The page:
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Second day of outbursts has defendant removed from courtroom

Accused killer Eric DeShann Floyd told the judge he just could not sit silently by while his lawyers did not ask the questions he wanted asked.

Accused killer Eric DeShann Floyd told the judge he just could not sit silently by while his lawyers did not ask the questions he wanted asked.

As of today, not an issue.

After disrupting a second day of jury selection in the 2008 killing of Philadelphia Police Sgt. Stephen Liczbinski, Floyd will spend the rest of his trial out of view of jurors and spectators - watching a closed-circuit television monitor from a Criminal Justice Center holding cell.

"You have disrupted these proceedings for two days. Your behavior is pure contempt of court," Common Pleas Court Judge Renee Cardwell Hughes told Floyd during a tense late-afternoon confrontation Tuesday.

The judge warned Floyd that if he again interrupted jury selection, "we will continue this trial and you will watch it by closed circuit television."

"I can do that now, there's no need to wait," Floyd retorted.

And he didn't. Deputy sheriffs took him from the courtroom, which was hurriedly equipped late Tuesday with video equipment.

Floyd, 35, of North Philadelphia, is on trial with Levon T. Warner, 41, of West Philadelphia, in the May 3, 2008, shooting of Liczbinski, 39, a 12-year police veteran. Both men face the possibility of the death penalty if the jury finds them guilty of first-degree murder.

On Monday, the first day of jury selection, Floyd interrupted court by demanding the right to fire his court-appointed defense attorneys and represent himself.

"The dude rubs me the wrong way," Floyd told Hughes, referring to lead defense attorney William L. Bowe.

Floyd complained that Bowe and cocounsel Earl G. Kauffman were not asking questions or raising pretrial issues he thought were important. Floyd told Hughes he would rather be executed than represented by the two lawyers.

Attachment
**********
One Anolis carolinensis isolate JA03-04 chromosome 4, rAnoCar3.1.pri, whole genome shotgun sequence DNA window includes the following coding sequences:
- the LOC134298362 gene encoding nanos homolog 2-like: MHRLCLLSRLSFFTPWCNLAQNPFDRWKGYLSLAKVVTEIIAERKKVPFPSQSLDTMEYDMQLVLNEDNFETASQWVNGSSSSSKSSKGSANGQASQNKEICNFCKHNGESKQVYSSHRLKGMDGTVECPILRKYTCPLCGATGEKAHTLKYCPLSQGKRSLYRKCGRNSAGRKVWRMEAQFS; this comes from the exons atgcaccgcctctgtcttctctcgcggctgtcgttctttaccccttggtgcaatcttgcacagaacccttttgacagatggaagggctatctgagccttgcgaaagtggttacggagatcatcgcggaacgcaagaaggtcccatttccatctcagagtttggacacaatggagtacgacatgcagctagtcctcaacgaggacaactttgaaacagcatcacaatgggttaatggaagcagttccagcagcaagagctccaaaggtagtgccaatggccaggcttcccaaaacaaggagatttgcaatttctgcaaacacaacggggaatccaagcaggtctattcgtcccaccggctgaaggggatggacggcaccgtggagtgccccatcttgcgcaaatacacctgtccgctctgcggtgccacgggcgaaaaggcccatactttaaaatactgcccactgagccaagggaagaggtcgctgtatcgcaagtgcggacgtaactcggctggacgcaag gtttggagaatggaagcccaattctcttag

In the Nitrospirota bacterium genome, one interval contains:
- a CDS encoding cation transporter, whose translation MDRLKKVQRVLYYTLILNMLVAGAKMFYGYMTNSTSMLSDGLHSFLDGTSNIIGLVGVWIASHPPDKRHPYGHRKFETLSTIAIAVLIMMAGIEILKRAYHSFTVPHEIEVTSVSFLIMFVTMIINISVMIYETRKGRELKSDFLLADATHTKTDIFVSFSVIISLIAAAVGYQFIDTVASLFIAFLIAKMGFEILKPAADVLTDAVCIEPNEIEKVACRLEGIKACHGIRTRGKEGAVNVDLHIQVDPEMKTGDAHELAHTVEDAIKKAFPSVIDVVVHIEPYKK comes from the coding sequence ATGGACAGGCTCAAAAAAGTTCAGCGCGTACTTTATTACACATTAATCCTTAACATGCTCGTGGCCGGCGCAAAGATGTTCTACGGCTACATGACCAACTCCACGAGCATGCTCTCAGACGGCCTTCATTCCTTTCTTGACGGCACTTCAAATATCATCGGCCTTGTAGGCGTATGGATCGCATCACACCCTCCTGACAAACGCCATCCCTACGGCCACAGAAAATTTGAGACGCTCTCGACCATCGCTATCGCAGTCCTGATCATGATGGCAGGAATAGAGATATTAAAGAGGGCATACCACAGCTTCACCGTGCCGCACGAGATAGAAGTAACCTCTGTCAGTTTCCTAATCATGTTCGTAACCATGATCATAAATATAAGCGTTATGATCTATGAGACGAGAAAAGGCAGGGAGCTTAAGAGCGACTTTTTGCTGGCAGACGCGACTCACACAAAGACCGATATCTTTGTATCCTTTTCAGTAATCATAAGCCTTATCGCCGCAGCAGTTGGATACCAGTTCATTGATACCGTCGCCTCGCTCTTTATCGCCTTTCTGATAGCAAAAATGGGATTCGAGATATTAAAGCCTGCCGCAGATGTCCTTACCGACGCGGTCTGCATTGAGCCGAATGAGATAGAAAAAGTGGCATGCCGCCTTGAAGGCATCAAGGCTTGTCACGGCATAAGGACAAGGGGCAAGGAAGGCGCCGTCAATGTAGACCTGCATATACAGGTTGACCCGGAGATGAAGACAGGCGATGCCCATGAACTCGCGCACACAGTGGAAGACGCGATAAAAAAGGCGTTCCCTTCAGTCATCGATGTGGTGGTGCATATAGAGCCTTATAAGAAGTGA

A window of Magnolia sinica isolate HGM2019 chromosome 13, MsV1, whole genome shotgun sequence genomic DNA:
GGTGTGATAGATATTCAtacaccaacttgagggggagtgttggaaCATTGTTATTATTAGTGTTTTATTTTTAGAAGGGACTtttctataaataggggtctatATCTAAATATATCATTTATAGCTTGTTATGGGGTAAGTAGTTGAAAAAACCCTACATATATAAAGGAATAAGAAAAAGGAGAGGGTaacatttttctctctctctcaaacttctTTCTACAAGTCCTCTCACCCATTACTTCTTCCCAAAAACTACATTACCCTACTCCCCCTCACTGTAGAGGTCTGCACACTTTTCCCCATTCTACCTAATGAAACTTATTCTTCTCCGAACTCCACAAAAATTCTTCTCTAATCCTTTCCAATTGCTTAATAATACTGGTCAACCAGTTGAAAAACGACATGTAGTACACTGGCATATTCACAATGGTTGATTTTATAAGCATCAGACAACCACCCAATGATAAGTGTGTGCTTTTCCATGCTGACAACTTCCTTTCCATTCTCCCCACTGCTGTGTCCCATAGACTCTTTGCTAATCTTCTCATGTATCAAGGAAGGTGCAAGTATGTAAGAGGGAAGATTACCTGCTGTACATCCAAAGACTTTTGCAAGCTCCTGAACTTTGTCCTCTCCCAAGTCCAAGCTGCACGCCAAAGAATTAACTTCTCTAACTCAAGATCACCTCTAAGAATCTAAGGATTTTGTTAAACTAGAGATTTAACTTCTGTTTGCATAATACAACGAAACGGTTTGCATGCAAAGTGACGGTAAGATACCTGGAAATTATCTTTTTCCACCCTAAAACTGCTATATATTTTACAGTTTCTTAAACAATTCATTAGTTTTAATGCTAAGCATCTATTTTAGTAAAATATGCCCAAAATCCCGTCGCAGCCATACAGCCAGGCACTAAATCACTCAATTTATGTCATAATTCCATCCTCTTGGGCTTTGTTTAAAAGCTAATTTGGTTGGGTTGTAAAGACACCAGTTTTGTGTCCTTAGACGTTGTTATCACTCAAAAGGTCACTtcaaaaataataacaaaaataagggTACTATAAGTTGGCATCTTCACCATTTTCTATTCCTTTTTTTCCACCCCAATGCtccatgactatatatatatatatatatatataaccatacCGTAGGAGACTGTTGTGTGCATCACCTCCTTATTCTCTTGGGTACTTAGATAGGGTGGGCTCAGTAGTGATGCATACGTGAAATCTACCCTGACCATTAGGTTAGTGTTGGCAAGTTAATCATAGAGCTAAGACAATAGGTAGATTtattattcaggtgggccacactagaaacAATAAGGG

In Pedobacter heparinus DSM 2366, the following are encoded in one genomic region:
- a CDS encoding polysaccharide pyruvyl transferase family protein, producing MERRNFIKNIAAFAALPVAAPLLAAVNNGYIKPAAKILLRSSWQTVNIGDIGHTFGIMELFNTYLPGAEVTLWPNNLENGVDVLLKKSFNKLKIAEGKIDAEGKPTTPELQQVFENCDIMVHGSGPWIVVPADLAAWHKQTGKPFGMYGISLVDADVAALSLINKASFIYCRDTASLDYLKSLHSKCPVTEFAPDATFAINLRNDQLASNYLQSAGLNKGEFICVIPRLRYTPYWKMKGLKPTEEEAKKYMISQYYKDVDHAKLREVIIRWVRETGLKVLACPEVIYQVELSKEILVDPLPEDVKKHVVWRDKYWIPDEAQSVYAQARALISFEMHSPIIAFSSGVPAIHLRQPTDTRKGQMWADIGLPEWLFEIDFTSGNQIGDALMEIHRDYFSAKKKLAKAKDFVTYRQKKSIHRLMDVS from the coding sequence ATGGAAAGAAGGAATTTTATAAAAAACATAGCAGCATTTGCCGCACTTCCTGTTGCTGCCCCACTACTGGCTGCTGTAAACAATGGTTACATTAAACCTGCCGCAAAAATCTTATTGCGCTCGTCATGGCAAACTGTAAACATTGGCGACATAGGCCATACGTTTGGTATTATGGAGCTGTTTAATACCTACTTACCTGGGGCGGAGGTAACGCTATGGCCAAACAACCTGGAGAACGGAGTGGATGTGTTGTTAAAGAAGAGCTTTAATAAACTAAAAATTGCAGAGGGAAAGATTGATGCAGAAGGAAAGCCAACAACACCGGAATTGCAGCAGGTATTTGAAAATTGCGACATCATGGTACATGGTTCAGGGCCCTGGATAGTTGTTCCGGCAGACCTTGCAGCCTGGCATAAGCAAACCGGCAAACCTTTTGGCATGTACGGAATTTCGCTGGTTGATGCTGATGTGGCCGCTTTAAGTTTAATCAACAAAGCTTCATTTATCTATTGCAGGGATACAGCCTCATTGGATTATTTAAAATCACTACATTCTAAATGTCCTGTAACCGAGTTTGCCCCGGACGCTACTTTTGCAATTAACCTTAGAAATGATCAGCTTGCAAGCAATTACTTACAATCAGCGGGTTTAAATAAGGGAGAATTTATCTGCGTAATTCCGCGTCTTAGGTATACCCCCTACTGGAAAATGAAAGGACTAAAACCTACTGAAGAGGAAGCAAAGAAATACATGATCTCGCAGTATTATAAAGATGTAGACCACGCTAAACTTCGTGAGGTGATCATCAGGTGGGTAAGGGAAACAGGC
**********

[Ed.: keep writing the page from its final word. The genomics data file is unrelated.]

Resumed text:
All was quiet Tuesday until the first prospective juror from an original panel of 123 was brought into court for individual questioning.

"They're not asking the questions I want them to ask," Floyd interjected, referring to his lawyers.

The juror was removed from court; Floyd and Warner went back to their cells; and Hughes, the defense lawyers, and Assistant District Attorney Jude Conroy went behind closed doors.

As the afternoon went on, more lawyers from the District Attorney's Office joined the gathering: Edward Cameron, chief of the homicide unit, and Hugh Burns, chief of the appeals unit.

The issue: how to continue the trial without disruptions and without handing Floyd a bushel of issues to raise on appeal.

After Floyd was brought back into court late Tuesday, Hughes reaffirmed that he would keep his current lawyers and would not represent himself.

"It's abundantly clear that the only reason you are disturbing these proceedings is to disrupt the administration of justice," Hughes said.

The judge told prosecution and defense attorneys that she was dismissing 16 prospective jurors who had waited all afternoon while they were deciding how to handle Floyd's outbursts. Jury selection resumes Wednesday.

Floyd and Warner are accused of taking part in the 2008 bank robbery and chase that ended in Port Richmond with the death of Liczbinski, who was in pursuit.

Howard Cain, 33, the alleged leader of the group who police say shot the 12-year-veteran officer, was killed by police after the three split up and he ran off.

The District Attorney's Office is seeking the death penalty if Floyd and Warner are convicted of first-degree murder. As Cain's accomplices, prosecutors say, the two knew about or handled the rifle used to shoot Liczbinski and are equally culpable in his death.